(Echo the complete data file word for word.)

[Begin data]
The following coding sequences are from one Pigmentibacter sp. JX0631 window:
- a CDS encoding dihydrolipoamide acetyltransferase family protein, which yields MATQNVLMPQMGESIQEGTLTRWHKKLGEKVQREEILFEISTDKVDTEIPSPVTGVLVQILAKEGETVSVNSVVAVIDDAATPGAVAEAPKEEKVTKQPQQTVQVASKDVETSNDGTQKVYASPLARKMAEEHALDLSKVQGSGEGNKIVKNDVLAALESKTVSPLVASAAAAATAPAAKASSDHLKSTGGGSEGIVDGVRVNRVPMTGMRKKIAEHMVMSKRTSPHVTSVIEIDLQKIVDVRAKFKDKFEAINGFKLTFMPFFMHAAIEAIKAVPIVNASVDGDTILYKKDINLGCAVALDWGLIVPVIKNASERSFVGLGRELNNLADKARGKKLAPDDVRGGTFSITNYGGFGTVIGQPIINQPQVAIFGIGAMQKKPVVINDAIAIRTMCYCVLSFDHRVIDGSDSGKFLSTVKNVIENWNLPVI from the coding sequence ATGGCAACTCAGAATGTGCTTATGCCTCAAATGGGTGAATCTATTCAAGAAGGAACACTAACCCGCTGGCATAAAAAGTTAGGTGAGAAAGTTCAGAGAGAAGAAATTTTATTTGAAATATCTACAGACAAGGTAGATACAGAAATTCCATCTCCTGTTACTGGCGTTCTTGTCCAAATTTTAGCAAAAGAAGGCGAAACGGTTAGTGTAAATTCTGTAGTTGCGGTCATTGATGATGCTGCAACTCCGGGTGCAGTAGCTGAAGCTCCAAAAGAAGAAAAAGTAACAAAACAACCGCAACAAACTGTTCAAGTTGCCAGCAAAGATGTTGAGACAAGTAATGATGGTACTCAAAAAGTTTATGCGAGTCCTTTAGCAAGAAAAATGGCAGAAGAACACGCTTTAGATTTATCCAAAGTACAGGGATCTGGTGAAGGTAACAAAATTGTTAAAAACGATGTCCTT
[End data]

The following coding sequences are from one Pigmentibacter sp. JX0631 window:
- a CDS encoding dihydrolipoamide acetyltransferase family protein, which yields MATQNVLMPQMGESIQEGTLTRWHKKLGEKVQREEILFEISTDKVDTEIPSPVTGVLVQILAKEGETVSVNSVVAVIDDAATPGAVAEAPKEEKVTKQPQQTVQVASKDVETSNDGTQKVYASPLARKMAEEHALDLSKVQGSGEGNKIVKNDVLAALESKTVSPLVASAAAAATAPAAKASSDHLKSTGGGSEGIVDGVRVNRVPMTGMRKKIAEHMVMSKRTSPHVTSVIEIDLQKIVDVRAKFKDKFEAINGFKLTFMPFFMHAAIEAIKAVPIVNASVDGDTILYKKDINLGCAVALDWGLIVPVIKNASERSFVGLGRELNNLADKARGKKLAPDDVRGGTFSITNYGGFGTVIGQPIINQPQVAIFGIGAMQKKPVVINDAIAIRTMCYCVLSFDHRVIDGSDSGKFLSTVKNVIENWNLPVI from the coding sequence ATGGCAACTCAGAATGTGCTTATGCCTCAAATGGGTGAATCTATTCAAGAAGGAACACTAACCCGCTGGCATAAAAAGTTAGGTGAGAAAGTTCAGAGAGAAGAAATTTTATTTGAAATATCTACAGACAAGGTAGATACAGAAATTCCATCTCCTGTTACTGGCGTTCTTGTCCAAATTTTAGCAAAAGAAGGCGAAACGGTTAGTGTAAATTCTGTAGTTGCGGTCATTGATGATGCTGCAACTCCGGGTGCAGTAGCTGAAGCTCCAAAAGAAGAAAAAGTAACAAAACAACCGCAACAAACTGTTCAAGTTGCCAGCAAAGATGTTGAGACAAGTAATGATGGTACTCAAAAAGTTTATGCGAGTCCTTTAGCAAGAAAAATGGCAGAAGAACACGCTTTAGATTTATCCAAAGTACAGGGATCTGGTGAAGGTAACAAAATTGTTAAAAACGATGTCCTT